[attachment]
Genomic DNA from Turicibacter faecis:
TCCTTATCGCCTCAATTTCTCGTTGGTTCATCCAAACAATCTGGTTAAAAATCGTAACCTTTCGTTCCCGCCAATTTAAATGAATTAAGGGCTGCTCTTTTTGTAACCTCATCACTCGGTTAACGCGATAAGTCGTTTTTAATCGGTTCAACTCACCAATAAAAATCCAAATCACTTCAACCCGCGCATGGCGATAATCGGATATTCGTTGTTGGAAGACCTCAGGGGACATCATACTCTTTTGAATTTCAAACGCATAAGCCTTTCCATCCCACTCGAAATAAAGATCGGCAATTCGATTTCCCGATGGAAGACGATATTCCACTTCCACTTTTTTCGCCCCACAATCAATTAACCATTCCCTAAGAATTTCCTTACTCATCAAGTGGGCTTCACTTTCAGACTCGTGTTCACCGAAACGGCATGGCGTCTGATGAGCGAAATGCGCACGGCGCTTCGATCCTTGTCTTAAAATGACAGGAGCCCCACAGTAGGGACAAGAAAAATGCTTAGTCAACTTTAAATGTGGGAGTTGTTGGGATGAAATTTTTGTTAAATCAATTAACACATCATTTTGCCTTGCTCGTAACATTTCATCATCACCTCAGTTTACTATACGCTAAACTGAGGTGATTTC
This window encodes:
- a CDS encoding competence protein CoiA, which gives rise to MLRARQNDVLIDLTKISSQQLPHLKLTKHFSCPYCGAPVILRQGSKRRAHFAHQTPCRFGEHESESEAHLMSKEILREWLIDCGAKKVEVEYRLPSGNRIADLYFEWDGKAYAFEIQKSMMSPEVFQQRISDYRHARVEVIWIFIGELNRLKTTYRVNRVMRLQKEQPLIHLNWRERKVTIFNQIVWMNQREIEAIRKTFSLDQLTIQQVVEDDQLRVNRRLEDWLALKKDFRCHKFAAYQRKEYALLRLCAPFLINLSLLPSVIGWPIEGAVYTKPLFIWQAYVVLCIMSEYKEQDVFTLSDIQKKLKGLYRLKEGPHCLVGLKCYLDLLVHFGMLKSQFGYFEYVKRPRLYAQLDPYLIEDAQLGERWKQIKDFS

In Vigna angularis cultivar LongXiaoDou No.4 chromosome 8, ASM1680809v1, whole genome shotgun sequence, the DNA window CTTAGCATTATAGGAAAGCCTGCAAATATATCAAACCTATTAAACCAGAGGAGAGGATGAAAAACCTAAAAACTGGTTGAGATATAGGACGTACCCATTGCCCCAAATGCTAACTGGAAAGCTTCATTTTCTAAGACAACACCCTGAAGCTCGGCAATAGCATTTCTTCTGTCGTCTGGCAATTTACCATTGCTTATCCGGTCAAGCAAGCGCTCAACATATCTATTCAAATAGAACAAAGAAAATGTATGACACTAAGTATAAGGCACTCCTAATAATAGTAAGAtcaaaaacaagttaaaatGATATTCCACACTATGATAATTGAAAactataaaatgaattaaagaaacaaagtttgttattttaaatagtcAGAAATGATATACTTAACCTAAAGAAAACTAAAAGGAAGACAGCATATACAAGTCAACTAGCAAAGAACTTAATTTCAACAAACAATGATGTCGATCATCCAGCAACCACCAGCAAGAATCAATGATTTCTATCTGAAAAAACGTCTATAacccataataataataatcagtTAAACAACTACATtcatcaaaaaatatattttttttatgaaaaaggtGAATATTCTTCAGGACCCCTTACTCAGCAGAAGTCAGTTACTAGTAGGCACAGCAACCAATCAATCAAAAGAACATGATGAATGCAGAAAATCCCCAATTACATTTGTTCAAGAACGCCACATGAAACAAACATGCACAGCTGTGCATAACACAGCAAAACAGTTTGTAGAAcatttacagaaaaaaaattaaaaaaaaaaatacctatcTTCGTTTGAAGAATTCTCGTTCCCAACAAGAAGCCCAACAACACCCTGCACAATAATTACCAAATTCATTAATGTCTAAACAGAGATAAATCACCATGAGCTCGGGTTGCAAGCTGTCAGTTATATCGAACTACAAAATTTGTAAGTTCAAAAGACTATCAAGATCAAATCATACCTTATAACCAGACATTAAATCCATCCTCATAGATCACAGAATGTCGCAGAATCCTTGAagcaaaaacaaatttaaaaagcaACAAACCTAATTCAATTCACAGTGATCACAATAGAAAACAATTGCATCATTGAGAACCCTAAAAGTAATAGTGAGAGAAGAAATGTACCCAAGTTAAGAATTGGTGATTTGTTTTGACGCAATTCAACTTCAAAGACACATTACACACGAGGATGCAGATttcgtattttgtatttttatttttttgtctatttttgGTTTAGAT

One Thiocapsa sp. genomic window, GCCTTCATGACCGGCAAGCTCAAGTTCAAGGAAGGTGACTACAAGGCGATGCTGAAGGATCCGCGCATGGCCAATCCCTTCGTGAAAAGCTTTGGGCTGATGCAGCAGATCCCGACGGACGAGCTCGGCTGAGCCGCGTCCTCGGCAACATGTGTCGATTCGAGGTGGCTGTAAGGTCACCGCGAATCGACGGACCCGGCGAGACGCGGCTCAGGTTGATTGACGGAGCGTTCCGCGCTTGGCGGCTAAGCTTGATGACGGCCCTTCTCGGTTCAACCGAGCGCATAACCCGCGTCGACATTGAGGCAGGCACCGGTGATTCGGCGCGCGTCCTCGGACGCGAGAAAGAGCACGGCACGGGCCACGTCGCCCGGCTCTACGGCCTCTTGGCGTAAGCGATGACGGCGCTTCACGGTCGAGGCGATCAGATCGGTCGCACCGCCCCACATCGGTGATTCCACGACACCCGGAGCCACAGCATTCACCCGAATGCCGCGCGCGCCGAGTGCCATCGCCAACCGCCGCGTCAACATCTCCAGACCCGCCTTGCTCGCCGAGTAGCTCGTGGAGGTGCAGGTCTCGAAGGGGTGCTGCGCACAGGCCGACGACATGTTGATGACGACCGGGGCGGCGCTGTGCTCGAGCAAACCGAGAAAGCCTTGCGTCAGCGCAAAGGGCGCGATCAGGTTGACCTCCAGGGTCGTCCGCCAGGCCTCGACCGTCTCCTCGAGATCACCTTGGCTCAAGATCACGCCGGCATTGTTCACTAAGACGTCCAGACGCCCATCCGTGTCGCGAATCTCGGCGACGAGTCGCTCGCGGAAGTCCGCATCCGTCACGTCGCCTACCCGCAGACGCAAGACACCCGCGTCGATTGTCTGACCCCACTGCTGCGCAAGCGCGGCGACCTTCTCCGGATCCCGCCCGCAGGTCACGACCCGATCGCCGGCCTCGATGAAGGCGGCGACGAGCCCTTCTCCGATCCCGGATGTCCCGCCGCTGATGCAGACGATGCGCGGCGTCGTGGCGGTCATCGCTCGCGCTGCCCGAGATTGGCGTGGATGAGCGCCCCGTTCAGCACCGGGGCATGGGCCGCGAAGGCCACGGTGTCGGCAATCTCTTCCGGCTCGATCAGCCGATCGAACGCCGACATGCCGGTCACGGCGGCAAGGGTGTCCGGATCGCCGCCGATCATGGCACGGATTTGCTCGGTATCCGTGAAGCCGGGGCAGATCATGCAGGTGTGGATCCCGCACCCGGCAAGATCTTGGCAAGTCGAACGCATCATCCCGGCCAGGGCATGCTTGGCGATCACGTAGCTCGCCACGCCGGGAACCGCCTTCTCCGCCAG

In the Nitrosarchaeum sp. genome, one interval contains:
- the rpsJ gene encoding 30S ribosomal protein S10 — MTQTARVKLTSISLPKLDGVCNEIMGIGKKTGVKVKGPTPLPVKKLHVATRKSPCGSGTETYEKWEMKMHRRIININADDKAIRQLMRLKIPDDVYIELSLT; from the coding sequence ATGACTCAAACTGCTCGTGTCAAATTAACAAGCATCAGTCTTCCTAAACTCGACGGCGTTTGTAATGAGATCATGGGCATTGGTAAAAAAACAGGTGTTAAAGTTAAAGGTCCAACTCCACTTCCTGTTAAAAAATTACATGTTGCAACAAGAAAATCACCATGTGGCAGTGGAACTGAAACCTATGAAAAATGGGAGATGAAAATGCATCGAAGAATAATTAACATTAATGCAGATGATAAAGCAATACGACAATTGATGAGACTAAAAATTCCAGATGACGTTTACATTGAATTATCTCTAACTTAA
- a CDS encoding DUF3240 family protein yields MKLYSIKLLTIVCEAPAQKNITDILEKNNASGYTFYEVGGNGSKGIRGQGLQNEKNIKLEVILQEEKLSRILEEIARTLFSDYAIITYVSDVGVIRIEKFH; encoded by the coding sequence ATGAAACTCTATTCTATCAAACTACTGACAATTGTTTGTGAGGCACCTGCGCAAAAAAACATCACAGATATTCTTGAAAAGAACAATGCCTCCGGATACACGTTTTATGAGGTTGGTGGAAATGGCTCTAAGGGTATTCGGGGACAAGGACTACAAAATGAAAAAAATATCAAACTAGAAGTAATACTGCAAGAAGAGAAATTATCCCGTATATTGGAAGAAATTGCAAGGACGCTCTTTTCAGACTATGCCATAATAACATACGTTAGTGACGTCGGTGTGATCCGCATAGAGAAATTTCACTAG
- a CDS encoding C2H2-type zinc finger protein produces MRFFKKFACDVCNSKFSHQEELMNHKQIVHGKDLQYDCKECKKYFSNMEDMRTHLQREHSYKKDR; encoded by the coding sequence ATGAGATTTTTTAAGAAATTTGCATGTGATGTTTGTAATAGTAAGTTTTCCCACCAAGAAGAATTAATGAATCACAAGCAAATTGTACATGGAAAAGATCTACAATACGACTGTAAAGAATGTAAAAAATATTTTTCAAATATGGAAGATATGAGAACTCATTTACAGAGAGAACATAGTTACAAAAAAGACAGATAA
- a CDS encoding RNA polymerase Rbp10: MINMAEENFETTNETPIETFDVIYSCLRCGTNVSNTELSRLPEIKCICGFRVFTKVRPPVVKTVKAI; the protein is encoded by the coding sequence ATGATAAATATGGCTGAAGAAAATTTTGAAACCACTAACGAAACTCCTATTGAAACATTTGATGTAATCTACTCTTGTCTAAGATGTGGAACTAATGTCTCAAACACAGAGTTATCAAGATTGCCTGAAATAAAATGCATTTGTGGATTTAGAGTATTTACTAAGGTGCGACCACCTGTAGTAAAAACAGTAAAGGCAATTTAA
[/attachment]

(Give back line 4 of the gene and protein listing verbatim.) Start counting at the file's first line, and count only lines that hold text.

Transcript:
- a CDS encoding competence protein CoiA, which gives rise to MLRARQNDVLIDLTKISSQQLPHLKLTKHFSCPYCGAPVILRQGSKRRAHFAHQTPCRFGEHESESEAHLMSKEILREWLIDCGAKKVEVEYRLPSGNRIADLYFEWDGKAYAFEIQKSMMSPEVFQQRISDYRHARVEVIWIFIGELNRLKTTYRVNRVMRLQKEQPLIHLNWRERKVTIFNQIVWMNQREIEAIRKTFSLDQLTIQQVVEDDQLRVNRRLEDWLALKKDFRCHKFAAYQRKEYALLRLCAPFLINLSLLPSVIGWPIEGAVYTKPLFIWQAYVVLCIMSEYKEQDVFTLSDIQKKLKGLYRLKEGPHCLVGLKCYLDLLVHFGMLKSQFGYFEYVKRPRLYAQLDPYLIEDAQLGERWKQIKDFS